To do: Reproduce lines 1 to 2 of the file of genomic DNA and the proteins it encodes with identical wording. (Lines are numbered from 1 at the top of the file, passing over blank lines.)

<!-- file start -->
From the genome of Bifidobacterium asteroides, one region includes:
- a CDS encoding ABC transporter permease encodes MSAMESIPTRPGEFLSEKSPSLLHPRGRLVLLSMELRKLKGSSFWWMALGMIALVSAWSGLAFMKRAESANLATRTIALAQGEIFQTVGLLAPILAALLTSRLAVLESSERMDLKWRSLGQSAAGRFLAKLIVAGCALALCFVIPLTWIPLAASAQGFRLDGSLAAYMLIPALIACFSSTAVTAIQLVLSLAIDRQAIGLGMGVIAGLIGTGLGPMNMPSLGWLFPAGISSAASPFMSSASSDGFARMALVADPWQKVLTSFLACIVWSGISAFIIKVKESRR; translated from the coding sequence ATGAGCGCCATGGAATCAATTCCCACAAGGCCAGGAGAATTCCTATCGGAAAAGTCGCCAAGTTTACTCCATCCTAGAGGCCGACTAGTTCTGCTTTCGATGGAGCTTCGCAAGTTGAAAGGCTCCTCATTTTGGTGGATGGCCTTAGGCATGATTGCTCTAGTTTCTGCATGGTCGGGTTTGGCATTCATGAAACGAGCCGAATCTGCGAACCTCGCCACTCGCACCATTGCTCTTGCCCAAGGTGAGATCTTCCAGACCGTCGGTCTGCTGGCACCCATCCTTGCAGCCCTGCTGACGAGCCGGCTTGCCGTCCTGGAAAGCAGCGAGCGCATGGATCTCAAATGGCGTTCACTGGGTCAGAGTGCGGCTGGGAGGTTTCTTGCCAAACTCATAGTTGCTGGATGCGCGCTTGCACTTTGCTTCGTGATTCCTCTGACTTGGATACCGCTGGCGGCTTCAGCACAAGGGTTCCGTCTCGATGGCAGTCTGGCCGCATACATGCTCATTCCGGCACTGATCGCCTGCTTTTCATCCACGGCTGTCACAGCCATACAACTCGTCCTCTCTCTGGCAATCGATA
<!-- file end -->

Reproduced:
From the genome of Bifidobacterium asteroides, one region includes:
- a CDS encoding ABC transporter permease encodes MSAMESIPTRPGEFLSEKSPSLLHPRGRLVLLSMELRKLKGSSFWWMALGMIALVSAWSGLAFMKRAESANLATRTIALAQGEIFQTVGLLAPILAALLTSRLAVLESSERMDLKWRSLGQSAAGRFLAKLIVAGCALALCFVIPLTWIPLAASAQGFRLDGSLAAYMLIPALIACFSSTAVTAIQLVLSLAIDRQAIGLGMGVIAGLIGTGLGPMNMPSLGWLFPAGISSAASPFMSSASSDGFARMALVADPWQKVLTSFLACIVWSGISAFIIKVKESRR; translated from the coding sequence ATGAGCGCCATGGAATCAATTCCCACAAGGCCAGGAGAATTCCTATCGGAAAAGTCGCCAAGTTTACTCCATCCTAGAGGCCGACTAGTTCTGCTTTCGATGGAGCTTCGCAAGTTGAAAGGCTCCTCATTTTGGTGGATGGCCTTAGGCATGATTGCTCTAGTTTCTGCATGGTCGGGTTTGGCATTCATGAAACGAGCCGAATCTGCGAACCTCGCCACTCGCACCATTGCTCTTGCCCAAGGTGAGATCTTCCAGACCGTCGGTCTGCTGGCACCCATCCTTGCAGCCCTGCTGACGAGCCGGCTTGCCGTCCTGGAAAGCAGCGAGCGCATGGATCTCAAATGGCGTTCACTGGGTCAGAGTGCGGCTGGGAGGTTTCTTGCCAAACTCATAGTTGCTGGATGCGCGCTTGCACTTTGCTTCGTGATTCCTCTGACTTGGATACCGCTGGCGGCTTCAGCACAAGGGTTCCGTCTCGATGGCAGTCTGGCCGCATACATGCTCATTCCGGCACTGATCGCCTGCTTTTCATCCACGGCTGTCACAGCCATACAACTCGTCCTCTCTCTGGCAATCGATA